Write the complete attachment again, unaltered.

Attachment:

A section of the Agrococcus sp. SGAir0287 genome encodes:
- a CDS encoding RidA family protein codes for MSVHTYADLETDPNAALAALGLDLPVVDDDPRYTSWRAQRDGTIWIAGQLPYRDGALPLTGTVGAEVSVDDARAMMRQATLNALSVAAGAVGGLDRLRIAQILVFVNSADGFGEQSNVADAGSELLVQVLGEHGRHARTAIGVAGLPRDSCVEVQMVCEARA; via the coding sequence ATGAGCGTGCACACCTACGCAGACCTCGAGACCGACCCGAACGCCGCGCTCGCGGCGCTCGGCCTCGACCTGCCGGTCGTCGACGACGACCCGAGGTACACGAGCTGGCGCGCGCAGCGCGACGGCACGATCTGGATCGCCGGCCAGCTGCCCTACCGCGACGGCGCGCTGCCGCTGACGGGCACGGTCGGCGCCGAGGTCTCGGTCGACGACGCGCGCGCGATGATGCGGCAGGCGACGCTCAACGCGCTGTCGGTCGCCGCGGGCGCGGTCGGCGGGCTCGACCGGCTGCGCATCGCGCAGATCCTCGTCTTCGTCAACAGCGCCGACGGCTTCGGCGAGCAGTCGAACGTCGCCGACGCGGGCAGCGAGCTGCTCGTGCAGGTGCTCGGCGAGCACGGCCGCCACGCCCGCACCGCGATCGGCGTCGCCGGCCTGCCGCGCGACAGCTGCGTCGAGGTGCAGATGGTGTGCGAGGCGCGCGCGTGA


A section of the Agrococcus sp. SGAir0287 genome encodes:
- a CDS encoding RidA family protein codes for MSVHTYADLETDPNAALAALGLDLPVVDDDPRYTSWRAQRDGTIWIAGQLPYRDGALPLTGTVGAEVSVDDARAMMRQATLNALSVAAGAVGGLDRLRIAQILVFVNSADGFGEQSNVADAGSELLVQVLGEHGRHARTAIGVAGLPRDSCVEVQMVCEARA; via the coding sequence ATGAGCGTGCACACCTACGCAGACCTCGAGACCGACCCGAACGCCGCGCTCGCGGCGCTCGGCCTCGACCTGCCGGTCGTCGACGACGACCCGAGGTACACGAGCTGGCGCGCGCAGCGCGACGGCACGATCTGGATCGCCGGCCAGCTGCCCTACCGCGACGGCGCGCTGCCGCTGACGGGCACGGTCGGCGCCGAGGTCTCGGTCGACGACGCGCGCGCGATGATGCGGCAGGCGACGCTCAACGCGCTGTCGGTCGCCGCGGGCGCGGTCGGCGGGCTCGACCGGCTGCGCATCGCGCAGATCCTCGTCTTCGTCAACAGCGCCGACGGCTTCGGCGAGCAGTCGAACGTCGCCGACGCGGGCAGCGAGCTGCTCGTGCAGGTGCTCGGCGAGCACGGCCGCCACGCCCGCACCGCGATCGGCGTCGCCGGCCTGCCGCGCGACAGCTGCGTCGAGGTGCAGATGGTGTGCGAGGCGCGCGCGTGA